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    Hey thanks again, mark! Yes - I'm SURE the cam is messed up - because A) the head lift is insignificant (too much friction when pulling out and B) poor pressure when lowered (leaks a LOT of light through the slot - so maybe I should really look at that assembly then... I wonder if there's a service manual anywhere...

  6. #6
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    What's the general procedure for removing the lamphouse? just detaching the spring and lifting out?? I thought that might be a good way to inspect things (??)

  7. #7

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    Before you take off the lamphouse it is VITAL that you lock the head rising mechanism with the knob at rear of board. The stages are under tension and are counterbalanced by the weight of the head.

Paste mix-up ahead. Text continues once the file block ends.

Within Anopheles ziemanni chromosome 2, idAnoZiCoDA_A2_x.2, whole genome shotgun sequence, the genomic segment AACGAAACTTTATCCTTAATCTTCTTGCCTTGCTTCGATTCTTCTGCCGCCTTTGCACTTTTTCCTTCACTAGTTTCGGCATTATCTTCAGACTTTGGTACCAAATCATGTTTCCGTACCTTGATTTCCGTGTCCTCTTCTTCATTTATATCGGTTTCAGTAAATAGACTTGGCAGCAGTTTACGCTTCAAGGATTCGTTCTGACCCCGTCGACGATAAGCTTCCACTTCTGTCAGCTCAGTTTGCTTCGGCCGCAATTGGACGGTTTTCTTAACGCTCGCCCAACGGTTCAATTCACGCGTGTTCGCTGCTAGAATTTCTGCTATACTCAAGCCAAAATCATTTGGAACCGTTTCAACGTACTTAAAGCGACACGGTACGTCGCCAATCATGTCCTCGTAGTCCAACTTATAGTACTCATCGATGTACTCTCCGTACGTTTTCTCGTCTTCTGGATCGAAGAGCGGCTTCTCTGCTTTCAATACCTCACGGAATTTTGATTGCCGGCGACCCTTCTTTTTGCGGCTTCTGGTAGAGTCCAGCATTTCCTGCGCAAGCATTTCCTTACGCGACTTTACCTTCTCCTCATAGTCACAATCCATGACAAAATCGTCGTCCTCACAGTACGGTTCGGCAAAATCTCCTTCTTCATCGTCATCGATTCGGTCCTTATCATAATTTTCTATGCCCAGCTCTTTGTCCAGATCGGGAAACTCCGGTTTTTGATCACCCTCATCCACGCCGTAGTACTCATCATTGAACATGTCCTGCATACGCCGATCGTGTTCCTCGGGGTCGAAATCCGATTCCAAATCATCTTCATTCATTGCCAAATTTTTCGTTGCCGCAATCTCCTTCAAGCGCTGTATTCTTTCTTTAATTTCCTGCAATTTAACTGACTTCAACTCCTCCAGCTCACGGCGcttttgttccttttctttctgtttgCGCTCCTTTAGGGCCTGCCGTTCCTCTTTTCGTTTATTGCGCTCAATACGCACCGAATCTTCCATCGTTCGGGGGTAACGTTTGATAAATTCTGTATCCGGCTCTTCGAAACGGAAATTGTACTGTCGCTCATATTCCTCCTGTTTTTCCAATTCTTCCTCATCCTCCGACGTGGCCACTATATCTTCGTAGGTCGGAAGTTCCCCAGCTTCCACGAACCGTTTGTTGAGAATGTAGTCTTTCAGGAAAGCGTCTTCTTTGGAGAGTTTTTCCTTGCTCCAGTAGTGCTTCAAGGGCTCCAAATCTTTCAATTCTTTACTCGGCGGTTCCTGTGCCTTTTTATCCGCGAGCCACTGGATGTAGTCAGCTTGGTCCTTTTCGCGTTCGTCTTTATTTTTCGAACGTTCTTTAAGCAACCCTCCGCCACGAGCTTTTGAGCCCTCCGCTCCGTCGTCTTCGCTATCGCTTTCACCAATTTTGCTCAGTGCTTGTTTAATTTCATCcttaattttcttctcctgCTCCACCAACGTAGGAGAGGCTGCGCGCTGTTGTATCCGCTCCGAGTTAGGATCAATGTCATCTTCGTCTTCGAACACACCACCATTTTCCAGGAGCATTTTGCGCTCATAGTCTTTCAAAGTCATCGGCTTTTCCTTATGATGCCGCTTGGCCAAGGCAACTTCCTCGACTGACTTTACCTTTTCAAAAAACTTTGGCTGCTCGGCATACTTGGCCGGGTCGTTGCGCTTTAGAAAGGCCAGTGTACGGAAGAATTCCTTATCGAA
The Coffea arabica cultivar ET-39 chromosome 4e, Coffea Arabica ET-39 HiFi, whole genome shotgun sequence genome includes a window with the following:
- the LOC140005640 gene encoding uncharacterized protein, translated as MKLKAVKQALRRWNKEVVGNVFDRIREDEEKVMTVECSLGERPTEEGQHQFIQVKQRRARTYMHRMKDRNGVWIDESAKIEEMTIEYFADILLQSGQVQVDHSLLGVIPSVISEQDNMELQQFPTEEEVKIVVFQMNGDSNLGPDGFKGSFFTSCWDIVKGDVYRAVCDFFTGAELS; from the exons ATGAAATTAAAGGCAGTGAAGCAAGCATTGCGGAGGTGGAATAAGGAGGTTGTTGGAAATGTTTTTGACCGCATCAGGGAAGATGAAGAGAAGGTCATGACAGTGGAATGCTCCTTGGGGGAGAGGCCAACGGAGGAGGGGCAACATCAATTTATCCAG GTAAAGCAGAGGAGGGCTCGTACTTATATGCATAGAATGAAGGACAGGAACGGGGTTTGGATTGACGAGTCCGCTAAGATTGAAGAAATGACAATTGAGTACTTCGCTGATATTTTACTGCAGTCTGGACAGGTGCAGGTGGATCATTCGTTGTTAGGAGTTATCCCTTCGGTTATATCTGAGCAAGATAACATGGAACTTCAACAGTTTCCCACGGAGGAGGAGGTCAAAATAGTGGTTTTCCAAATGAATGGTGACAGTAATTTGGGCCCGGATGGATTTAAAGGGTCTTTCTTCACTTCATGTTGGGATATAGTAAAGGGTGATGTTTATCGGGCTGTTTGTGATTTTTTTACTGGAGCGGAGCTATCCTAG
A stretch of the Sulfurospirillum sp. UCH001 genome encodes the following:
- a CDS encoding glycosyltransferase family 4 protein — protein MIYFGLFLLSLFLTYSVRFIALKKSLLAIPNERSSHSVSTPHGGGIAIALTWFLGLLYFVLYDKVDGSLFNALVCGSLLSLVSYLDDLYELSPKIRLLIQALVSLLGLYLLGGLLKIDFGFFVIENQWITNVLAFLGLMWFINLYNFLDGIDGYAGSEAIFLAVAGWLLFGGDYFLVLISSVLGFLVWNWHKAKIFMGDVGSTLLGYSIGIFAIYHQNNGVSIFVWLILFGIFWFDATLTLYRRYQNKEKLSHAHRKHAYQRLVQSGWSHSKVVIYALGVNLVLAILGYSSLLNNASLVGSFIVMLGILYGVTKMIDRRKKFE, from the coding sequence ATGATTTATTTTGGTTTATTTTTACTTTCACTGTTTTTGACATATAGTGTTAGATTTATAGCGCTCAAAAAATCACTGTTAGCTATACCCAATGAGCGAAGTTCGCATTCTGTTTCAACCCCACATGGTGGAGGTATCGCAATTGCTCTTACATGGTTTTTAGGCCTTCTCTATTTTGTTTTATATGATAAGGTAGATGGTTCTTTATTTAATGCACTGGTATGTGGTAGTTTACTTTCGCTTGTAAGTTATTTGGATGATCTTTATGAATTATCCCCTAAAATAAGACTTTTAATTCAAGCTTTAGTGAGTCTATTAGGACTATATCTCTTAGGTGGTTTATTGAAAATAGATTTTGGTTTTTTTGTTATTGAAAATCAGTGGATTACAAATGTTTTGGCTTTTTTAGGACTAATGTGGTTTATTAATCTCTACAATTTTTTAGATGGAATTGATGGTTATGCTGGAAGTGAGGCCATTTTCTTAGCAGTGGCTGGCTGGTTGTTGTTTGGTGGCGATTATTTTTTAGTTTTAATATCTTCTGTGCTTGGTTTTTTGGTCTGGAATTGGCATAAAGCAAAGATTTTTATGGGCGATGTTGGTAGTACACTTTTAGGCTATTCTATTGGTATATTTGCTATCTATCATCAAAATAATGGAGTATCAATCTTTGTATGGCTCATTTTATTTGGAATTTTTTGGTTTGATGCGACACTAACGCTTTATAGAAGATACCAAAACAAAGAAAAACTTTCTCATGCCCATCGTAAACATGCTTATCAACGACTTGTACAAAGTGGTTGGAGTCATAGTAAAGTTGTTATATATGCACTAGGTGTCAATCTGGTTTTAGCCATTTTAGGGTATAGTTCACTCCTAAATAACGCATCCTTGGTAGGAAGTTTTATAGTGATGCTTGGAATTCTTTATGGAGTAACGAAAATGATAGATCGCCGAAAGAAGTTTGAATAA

8. #8

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    That was just a quick warning ! Once secured, yes, you detach the sprung clip holding the head (which is heavy, so make yourself in a good position) and lift slightly and gently rock the head off the horizontal bolt arms. Then you will see if the retaining pieces on the arms are present. Also, lift the 2 rising posts that work off the lifting cam and check that they slide up and down smoothly, they can get messed up with old lubricant and lint. I had to replace one of these as someone had fitted a replacement that was too short.
    Basically, the Deveres are a pretty bomb proof design (they were widely used in the British military afterall) that are easily adjusted with a spanner (US wrench ?), a screwdriver and a 1/16th Allen key (if I remember right). Give it a good look to see which screw and key affects which plane of movement as all the planes are adjustable. If you are satisfied that your prints are squared and sharp across the base board, then don't adjust anything. If not then it is worth spending an hour with a level and the 3 tools needed to level everything starting from the foot bolts up.